27 March 2023
About the research project
Atmospheric greenhouse gases are one of the major concerns facing the modern world. One strategy to reduce the levels of carbon dioxide (CO2) is to transform it into feedstocks for new materials including energy storage molecules and value-added organic compounds. CO2 is a very stable molecule and requires tailor-designed catalysts for its activation and transformation. Nature employs enzymes (biological catalysts) centred around earth-abundant metals such as iron, nickel and cobalt to achieve similarly challenging chemical transformations with extremely high efficiencies.
This project aims to develop new catalysts inspired by enzymes for CO2 valorisation. It will generate new knowledge in understanding CO2 activation by organometallic complexes and provide innovative strategies to transforming CO2 into value-added materials. These strategies will be applicable to other stable small molecules such as nitrogen (N2) resulting in new nitrogen activation catalysts.
Outcomes will enhance the capacity to utilise CO2 as a carbon feedstock for the production of fuels and materials which ultimately provides significant economic and environmental benefits through CO2 recycling and upcycling.
Primary SupervisorMeet Dr Curtis Ho
Applicants will be considered for a Research Training Program (RTP) scholarship or Tasmania Graduate Research Scholarship (TGRS) which, if successful, provides:
- a living allowance stipend of $31,500 per annum (2023 rate, indexed annually) for 3.5 years
- a relocation allowance of up to $2,000
- a tuition fees offset covering the cost of tuition fees for up to four years (domestic applicants only)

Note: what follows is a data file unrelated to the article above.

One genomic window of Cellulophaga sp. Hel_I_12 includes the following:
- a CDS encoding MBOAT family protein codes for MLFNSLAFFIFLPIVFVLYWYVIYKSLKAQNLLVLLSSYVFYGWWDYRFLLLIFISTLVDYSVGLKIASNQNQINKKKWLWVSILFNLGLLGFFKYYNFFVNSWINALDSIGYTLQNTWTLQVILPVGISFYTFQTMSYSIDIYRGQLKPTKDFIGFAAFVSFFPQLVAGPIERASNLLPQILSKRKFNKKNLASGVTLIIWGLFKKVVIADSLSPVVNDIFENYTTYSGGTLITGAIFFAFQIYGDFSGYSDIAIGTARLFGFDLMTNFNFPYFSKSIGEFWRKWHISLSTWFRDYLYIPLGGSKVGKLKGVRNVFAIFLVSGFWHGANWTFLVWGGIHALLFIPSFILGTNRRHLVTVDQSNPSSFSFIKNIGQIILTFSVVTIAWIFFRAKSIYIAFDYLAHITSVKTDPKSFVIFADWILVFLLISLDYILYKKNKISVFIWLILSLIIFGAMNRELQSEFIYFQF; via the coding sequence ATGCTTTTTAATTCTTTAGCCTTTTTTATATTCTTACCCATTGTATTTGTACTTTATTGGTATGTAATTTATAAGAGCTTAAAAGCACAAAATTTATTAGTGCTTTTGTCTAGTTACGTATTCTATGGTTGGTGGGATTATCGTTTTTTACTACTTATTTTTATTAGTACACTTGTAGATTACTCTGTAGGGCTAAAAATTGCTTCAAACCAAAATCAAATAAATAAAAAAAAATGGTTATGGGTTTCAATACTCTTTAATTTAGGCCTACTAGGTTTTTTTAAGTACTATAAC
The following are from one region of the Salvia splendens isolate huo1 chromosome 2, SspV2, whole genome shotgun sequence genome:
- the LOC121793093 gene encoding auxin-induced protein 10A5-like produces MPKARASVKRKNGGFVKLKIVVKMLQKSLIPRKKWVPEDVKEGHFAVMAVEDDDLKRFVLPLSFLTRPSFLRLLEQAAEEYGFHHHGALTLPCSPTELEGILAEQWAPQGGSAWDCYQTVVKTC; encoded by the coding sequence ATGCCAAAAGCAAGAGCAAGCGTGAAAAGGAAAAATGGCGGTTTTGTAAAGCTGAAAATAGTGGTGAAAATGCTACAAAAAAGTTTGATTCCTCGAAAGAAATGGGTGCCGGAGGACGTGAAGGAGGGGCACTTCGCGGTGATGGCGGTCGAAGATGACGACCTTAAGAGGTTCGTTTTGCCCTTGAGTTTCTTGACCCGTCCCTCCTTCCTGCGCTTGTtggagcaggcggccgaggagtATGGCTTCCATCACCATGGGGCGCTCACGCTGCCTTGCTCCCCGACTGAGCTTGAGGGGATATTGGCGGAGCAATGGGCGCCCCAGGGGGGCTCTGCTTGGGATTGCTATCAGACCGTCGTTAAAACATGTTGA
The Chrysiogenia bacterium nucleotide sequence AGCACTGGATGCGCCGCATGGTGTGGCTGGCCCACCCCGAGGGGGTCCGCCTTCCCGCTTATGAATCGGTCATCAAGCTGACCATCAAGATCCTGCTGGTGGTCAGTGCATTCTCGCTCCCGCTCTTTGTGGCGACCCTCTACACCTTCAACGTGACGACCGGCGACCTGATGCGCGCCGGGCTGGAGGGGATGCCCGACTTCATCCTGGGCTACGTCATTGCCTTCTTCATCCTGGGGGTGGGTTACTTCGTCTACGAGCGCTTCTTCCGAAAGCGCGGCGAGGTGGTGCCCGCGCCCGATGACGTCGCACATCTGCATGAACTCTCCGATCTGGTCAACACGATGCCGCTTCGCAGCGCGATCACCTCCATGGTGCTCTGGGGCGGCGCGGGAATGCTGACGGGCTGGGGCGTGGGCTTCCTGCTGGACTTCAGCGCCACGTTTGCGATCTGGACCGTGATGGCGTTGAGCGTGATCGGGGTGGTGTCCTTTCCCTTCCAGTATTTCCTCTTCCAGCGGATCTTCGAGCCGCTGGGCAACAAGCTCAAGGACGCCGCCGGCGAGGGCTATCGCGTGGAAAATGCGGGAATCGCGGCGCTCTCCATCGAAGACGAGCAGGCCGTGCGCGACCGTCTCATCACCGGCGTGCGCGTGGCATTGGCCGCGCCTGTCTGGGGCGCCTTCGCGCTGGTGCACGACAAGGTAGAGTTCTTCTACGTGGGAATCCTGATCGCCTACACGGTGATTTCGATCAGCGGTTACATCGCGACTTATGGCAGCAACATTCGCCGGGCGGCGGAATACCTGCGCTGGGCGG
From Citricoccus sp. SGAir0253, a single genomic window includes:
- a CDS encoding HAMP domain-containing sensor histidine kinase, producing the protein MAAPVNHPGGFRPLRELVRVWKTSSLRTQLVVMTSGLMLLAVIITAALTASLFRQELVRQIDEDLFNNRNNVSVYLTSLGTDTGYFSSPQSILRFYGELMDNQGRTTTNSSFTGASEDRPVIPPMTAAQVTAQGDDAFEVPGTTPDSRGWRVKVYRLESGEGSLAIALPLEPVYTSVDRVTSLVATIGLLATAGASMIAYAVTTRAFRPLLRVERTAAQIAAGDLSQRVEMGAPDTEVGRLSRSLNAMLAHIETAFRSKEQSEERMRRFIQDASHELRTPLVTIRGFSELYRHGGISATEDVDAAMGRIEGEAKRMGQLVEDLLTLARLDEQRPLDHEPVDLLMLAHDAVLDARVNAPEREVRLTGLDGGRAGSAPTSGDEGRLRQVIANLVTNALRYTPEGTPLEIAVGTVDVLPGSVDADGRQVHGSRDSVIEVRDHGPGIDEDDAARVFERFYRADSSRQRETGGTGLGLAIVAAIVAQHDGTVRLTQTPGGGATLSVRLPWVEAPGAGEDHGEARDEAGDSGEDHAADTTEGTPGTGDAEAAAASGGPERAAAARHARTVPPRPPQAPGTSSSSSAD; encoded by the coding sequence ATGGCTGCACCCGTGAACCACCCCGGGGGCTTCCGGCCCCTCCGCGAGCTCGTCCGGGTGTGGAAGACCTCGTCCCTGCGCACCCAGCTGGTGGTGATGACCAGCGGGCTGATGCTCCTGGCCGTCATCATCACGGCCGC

If successful, international applicants will receive a University of Tasmania Fees Offset for up to four years.
As part of the application process you may indicate if you do not wish to be considered for scholarship funding.
Applicants should review the Higher Degree by Research minimum entry requirements.
Additional eligibility criteria specific to this project/scholarship:
- Applicants must be able to undertake the project on-campus
The project is competitively assessed and awarded. Selection is based on academic merit and suitability to the project as determined by the College.
Additional essential selection criteria specific to this project:
- Synthetic organic/organometallic/inorganic chemistry skills, including experience with chromatographic purification techniques
- Experience with Structural characterisation techniques, such as NMR spectroscopy
Additional desirable selection criteria specific to this project:
- Knowledge regarding single crystal X-ray diffraction
There is a three-step application process:
- Select your project, and check you meet the eligibility and selection criteria;
- Contact the Primary Supervisor, Dr Curtis Ho to discuss your suitability and the project's requirements; and
- Submit an application by the closing date listed above.
- Copy and paste the title of the project from this advertisement into your application. If you don’t correctly do this your application may be rejected.
- As part of your application, you will be required to submit a covering letter, a CV including 2 x referees and your project research proposal.
Following the application closing date applications will be assessed within the College. Applicants should expect to receive notification of the outcome by email by the advertised outcome date.
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